Key takeaways from the UK Parliament hearing of Facebook whistleblower Frances Haugen
Facebook whistleblower Frances Haugen claimed the social media giant put profit ahead of user safety by responding to questions from the British Parliament’s Joint Committee on Monday after releasing a cache of internal documents.
Despite its allegations and the bad press, Facebook posted better-than-expected third-quarter earnings on Monday.
Facebook made $ 9 billion (€ 7.7 billion) in profits in the three months to September, up from $ 7.8 billion last year.
Haugen provided evidence for the Online Safety Bill which aims to impose stricter regulations on social media platforms.
It’s Haugen’s second appearance before lawmakers after testifying in the U.S. Congress on Oct. 5, citing internal research documents she secretly copied before quitting her job in Facebook’s civic integrity unit.
What did Frances Haugen say?
During her testimony, Haugen spoke of the “burden of disinformation,” the impact of Instagram on adolescent mental health, the desperate need for greater transparency, and how algorithmic feeds are fueling the hatred and violence.
“Slowdown of the platform, agnostic strategies, solutions on a human scale. This is the direction in which we need to go, ”Haugen said, giving the example of chronological contention servers, where people can disperse to different rooms if there are too many people.
Haugen alleged that Facebook’s inaction on this was due to the platform putting profit over safety, not wanting to sacrifice growth.
“Facebook’s strategy is to only slow down the platform after a crisis has started, rather than when the temperature rises and makes the platform safer as it goes,” Haugen said.
Haugen has also talked a lot about the harmfulness of engagement-based ranking and AI-driven systems.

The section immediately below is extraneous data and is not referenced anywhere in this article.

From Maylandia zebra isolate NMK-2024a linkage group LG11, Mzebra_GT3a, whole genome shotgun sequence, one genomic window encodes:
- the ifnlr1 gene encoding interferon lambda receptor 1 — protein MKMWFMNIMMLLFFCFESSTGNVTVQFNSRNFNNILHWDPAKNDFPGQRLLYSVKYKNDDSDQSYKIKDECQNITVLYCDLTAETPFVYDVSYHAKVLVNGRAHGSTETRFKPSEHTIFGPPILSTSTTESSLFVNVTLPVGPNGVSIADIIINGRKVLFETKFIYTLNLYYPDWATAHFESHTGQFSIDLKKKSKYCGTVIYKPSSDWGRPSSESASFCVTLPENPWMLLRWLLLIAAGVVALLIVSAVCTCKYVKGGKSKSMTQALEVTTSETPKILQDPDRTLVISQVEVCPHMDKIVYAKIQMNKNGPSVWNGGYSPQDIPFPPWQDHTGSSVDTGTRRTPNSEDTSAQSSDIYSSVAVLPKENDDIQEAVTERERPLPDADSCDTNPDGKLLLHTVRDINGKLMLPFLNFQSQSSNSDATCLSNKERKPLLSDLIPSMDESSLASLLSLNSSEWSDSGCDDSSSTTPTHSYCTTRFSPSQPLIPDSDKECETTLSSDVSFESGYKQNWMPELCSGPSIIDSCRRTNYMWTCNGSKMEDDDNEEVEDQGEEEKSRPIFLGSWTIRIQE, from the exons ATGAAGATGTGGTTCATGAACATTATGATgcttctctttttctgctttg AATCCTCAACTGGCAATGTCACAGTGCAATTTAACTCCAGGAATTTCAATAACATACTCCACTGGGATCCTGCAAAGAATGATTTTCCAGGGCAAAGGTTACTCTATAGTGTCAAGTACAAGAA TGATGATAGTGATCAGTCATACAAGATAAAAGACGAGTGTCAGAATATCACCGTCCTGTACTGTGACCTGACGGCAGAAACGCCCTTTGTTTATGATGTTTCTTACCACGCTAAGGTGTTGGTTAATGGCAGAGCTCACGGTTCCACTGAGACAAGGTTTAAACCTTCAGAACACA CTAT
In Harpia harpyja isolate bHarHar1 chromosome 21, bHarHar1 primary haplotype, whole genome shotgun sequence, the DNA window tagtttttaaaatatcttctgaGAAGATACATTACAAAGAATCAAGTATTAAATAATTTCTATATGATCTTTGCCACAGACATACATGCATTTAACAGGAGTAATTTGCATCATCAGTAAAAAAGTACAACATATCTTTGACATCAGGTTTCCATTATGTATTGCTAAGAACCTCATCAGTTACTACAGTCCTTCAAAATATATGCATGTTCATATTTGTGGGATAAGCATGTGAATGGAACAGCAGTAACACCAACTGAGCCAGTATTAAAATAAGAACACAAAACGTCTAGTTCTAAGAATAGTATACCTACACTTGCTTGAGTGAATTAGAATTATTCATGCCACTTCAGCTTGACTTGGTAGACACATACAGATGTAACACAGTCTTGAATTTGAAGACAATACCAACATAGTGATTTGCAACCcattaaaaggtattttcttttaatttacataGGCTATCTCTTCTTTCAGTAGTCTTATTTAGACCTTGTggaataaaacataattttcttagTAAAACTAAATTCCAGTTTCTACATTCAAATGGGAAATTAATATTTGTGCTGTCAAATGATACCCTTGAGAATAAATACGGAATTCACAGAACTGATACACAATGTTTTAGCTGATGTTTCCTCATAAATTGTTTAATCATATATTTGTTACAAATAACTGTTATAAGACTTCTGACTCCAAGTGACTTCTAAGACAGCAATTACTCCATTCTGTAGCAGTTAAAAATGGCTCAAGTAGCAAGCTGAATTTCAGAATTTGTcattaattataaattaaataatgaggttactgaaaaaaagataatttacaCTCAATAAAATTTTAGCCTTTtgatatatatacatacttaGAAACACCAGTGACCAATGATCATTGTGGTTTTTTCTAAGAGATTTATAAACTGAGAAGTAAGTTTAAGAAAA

“Facebook never sought to prioritize polarizing content, it just became a side effect of the priorities it took,” she said.
Responding to questions on the online security bill, Haugen stressed the need for greater transparency of social media platforms.
“How will we know when the next danger looms?” Thinking of any tech company with a big societal impact, we need to think about how we extract data from that company; Think systematically for big tech companies about how we get the information we need to make decisions, ”said Haugen.
What are Facebook papers?
The Facebook Papers project represents a unique collaboration between 17 American news organizations. Journalists from various newsrooms, large and small, worked together to access thousands of pages of internal company documents obtained by Frances Haugen, the former Facebook product manager turned whistleblower.
A separate consortium of European media was given access to the same set of documents, and members of both groups began posting content related to their analysis of the documents at 7 a.m. EDT on Monday, October 25.
This date and time has been set by partner news outlets to give all members of the consortium the opportunity to fully analyze documents, point out relevant details, and give Facebook PR staff sufficient time to respond to questions and inquiries raised by this report.
Each member of the consortium has pursued its own independent report on the content of the document and its significance. Each member also had the opportunity to attend group briefings to gain background and background on the documents.
The documents themselves are redacted versions of disclosures Haugen made for several months to the Securities and Exchange Commission, alleging that Facebook was prioritizing profits over safety and hiding its own research from investors and the public.
These complaints cover a range of topics, from its efforts to continue growing its audience, to how its platforms could harm children, to its alleged role in inciting political violence.